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Grant initiates new stem cell research for patients suffering with corneal blindness

LOS ANGELES (June 21, 2013) Corneal blindness affects roughly 8 million people worldwide, and traditional treatments and surgical interventions have seen little long-term success. With a new vision for stem cell corneal transplantation, and a $1.25 million grant from the National Eye Institute, Cedars-Sinai co-investigators Alexander V. Ljubimov, PhD, FARVO, and Clive Svendsen, PhD, hope to treat previously untreatable patients suffering with corneal blindness.

"Our proposed and first-of-a-kind research deals with collecting human eye cells, reprograming them back in time to a stem cell state and then using them to create a corneal cell source for transplantation. If successful, this could result in future human clinical trials that may lead to improved vision and overall quality of life," said Ljubimov, principal investigator of the grant and director of the Eye Program at the Cedars-Sinai Regenerative Medicine Institute. "We are first experimenting with allogeneic cells from eye donors, but hope to use person's own cells in the near future."

A common cause of corneal blindness is limbal epithelial stem cell deficiency, which means that a patient's history of genetics or eye injuries results in corneal scarring, blood vessel growth, and outgrowth of conjunctiva, all of which lead to vision loss.

This stem cell therapy approach uses induced pluripotent stem cells (iPSC), which are adult cells that are genetically reprogrammed to function as embryonic stem cells. Typically, iPSC technology has used stem cells from other places in the patient's body, such as the skin, or from donor cells. However, advances in stem cell technology could make it possible for doctors to harvest stem cells from a patient's own cornea or sclera (the white of the eye) and then transplant the reprogrammed cells back into the cornea of the patient.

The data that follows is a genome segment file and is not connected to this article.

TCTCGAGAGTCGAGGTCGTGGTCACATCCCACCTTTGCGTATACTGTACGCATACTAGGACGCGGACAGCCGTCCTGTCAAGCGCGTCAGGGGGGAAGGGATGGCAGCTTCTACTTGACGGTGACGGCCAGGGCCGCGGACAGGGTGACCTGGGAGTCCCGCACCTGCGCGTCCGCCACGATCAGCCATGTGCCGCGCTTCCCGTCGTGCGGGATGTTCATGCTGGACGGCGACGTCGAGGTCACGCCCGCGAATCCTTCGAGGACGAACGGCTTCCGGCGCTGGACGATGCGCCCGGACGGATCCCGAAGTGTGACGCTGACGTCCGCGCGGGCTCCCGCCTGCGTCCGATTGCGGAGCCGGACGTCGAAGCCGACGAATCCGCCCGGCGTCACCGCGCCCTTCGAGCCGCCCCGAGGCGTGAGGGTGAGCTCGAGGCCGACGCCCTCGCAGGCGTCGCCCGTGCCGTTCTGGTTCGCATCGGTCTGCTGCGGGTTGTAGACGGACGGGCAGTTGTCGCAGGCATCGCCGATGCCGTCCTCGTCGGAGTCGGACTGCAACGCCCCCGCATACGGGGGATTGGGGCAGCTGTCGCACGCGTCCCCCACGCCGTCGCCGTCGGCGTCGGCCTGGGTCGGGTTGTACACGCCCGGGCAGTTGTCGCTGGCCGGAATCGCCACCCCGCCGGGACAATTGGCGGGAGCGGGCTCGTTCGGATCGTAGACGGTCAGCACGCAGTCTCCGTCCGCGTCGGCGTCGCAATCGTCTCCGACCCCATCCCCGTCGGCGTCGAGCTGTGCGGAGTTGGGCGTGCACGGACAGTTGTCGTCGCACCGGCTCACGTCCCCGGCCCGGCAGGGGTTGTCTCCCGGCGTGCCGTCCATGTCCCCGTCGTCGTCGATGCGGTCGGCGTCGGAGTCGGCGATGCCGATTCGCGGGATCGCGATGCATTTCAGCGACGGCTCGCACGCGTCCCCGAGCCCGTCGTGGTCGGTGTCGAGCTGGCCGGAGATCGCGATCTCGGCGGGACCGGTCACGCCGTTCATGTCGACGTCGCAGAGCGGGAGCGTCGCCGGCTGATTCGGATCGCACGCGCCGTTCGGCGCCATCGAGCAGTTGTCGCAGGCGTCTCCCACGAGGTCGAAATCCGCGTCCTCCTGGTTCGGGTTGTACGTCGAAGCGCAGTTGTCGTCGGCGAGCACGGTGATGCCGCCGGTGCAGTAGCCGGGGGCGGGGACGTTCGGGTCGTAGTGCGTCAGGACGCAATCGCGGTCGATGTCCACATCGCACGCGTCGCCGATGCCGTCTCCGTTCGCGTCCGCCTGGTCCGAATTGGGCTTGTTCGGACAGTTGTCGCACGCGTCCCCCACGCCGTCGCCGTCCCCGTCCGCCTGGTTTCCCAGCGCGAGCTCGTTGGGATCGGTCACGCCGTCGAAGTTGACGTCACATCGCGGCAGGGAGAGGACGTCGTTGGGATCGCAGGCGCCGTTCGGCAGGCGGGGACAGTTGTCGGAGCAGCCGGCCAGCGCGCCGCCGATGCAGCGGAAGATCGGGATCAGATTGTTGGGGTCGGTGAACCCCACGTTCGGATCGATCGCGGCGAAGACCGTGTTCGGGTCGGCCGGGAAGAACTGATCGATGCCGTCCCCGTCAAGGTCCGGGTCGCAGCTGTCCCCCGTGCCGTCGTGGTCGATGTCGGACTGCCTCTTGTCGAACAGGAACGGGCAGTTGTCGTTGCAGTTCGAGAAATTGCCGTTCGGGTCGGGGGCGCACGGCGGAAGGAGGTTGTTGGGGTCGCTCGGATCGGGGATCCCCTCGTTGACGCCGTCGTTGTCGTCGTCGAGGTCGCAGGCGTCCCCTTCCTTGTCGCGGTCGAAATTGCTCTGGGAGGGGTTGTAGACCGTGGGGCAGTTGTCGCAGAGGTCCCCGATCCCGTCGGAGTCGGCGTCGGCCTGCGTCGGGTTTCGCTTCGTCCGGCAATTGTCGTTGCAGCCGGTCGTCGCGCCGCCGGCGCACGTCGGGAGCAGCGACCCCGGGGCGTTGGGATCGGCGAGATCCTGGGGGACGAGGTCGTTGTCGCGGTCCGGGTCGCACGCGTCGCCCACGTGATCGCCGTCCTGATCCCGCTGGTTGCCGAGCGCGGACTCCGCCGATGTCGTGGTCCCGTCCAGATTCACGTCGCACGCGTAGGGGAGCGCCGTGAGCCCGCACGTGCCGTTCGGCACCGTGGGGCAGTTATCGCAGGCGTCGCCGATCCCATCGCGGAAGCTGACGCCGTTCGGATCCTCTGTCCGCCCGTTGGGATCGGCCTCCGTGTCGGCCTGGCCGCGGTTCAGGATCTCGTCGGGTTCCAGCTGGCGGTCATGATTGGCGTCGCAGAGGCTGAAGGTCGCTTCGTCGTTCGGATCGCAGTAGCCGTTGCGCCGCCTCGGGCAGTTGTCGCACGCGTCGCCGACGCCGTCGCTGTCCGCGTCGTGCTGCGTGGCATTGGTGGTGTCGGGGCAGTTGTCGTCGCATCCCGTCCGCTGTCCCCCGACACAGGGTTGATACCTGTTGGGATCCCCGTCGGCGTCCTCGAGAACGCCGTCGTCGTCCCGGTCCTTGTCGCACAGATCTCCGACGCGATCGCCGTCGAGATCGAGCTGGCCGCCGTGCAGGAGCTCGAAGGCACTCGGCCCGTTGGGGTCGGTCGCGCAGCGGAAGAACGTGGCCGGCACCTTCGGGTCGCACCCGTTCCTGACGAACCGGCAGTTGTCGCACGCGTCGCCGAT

"If successful, this new approach may pave the way for human trials in patients affected by limbal epithelial stem cell deficiency," said Svendsen, director of the Cedars-Sinai Regenerative Medicine Institute. "The engineering of a patient's own adult stem cells to embryonic stem-like cells for the use in corneal transplantation may provide a noteworthy treatment alternative to patients affected worldwide."

Svendsen and Ljubimov lead a highly respected research team that includes Mehrnoosh Saghizadeh, PhD, co-investigator of the grant and assistant professor of surgery; Yaron Rabinowitz, MD, director of Ophthalmology Research and co-investigator of the grant; and Dhruv Sareen, PhD, director of the Regenerative Medicine Institute's iPSC core facility.

The research project grant is the first NIH R01 grant awarded to the newly established Cedars-Sinai Regenerative Medicine Institute and was given under the application "Stem Cell Approaches to Developing New Therapies for Ocular Diseases."

This grant aims to restore function in diseased eye tissues through the revitalization of existing cells or the transplantation of new cells. The National Eye Institute, part of the National Institutes of Health, leads the federal government's research on the visual system and eye diseases and supports basic and clinical science programs that result in the development of sight-saving treatments.


Contact: Cara Lasala
Cedars-Sinai Medical Center

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